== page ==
High-Intensity Exercise Training in Patients With Post-Infarction Heart Failure
Introduction: Moderate-intensity endurance-training is known to reduce symptoms, increase exercise tolerance, and improve quality of life in patients with chronic heart failure. The training benefits have mainly been attributed to adaptations in the peripheral circulation and skeletal muscle rather than to adaptations in cardiac performance. However attenuation of left ventricular (LV) remodelling has been documented in some studies. The effects of high- vs. moderate exercise-intensity on LV-remodelling and endothelial function in patients with post-infarction heart failure are not definitively established and were studied in the present study.
Methods: Patients with post-infarction heart failure (45-87 yrs, 22-males, 5-females, all received b-blockers and ACE-inhibitors, EF 29%, peak oxygen uptake 13 ml/kg/min) were randomized to 12-weeks, 2-3 times per week, of either moderate exercise-intensity (70% of peak heart rate), high-intensity interval-training (95% of peak heart rate) or to a control group that received advise from their regular doctors. Patients in the two exercise-groups covered similar distance on the treadmill at each exercise-session so that only exercise-intensity differed; i.e. the duration of exercise was longer in the moderate-intensity group. Ultrasound was used to assess LV-dimension and function (including Tissue Doppler Imaging, TDI) and endothelial function in the brachial-artery.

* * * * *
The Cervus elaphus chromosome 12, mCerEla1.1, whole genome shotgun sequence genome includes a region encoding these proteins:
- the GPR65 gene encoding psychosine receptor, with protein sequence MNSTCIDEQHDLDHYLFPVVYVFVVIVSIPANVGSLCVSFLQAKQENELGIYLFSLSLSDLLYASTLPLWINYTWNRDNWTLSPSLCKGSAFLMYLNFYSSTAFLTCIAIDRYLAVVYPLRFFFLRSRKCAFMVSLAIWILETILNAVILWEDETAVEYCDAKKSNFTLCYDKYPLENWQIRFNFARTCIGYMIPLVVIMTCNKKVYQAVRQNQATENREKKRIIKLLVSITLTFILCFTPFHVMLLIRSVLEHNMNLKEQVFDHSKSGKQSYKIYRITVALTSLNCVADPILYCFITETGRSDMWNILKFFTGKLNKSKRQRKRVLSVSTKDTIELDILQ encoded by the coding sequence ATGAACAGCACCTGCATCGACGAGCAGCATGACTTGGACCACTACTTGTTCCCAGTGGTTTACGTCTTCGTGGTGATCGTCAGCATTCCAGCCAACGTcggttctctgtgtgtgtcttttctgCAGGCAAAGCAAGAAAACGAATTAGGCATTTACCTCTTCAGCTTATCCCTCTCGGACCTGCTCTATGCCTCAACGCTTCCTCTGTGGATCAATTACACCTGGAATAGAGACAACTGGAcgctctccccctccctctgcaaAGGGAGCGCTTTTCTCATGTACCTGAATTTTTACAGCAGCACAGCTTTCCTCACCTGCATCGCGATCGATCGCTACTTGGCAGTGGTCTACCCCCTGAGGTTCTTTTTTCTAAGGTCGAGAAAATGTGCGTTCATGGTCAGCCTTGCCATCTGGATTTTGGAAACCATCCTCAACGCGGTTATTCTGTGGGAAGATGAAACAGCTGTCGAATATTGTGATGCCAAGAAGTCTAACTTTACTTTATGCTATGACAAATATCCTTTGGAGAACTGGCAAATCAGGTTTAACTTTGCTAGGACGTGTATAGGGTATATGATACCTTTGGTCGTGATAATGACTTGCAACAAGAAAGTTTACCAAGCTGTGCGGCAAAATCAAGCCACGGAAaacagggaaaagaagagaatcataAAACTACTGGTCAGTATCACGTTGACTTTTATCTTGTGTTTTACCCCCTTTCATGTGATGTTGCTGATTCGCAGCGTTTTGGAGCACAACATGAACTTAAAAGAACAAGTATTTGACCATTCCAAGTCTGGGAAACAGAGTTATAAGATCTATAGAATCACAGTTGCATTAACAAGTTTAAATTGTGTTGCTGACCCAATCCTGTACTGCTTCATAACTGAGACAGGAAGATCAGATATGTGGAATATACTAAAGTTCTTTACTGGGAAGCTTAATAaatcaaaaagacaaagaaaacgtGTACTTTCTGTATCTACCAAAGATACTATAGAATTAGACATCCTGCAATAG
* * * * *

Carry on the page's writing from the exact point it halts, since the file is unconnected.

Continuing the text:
Behavioral: Exercise training
|Study Design:||Allocation: Randomized
Endpoint Classification: Efficacy Study
Intervention Model: Factorial Assignment
Masking: Single Blind
Primary Purpose: Treatment
|Official Title:||Anti-Remodeling Effect of High-Intensity Interval Training in Patients With Post-Infarction Heart Failure on Optimal Treatment|
|Norwegian University of Science and Technology|
|Trondheim, Norway, 7489|
|Principal Investigator:||Ulrik Wisloff, Ph.D||Norwegian University of Science and Technology|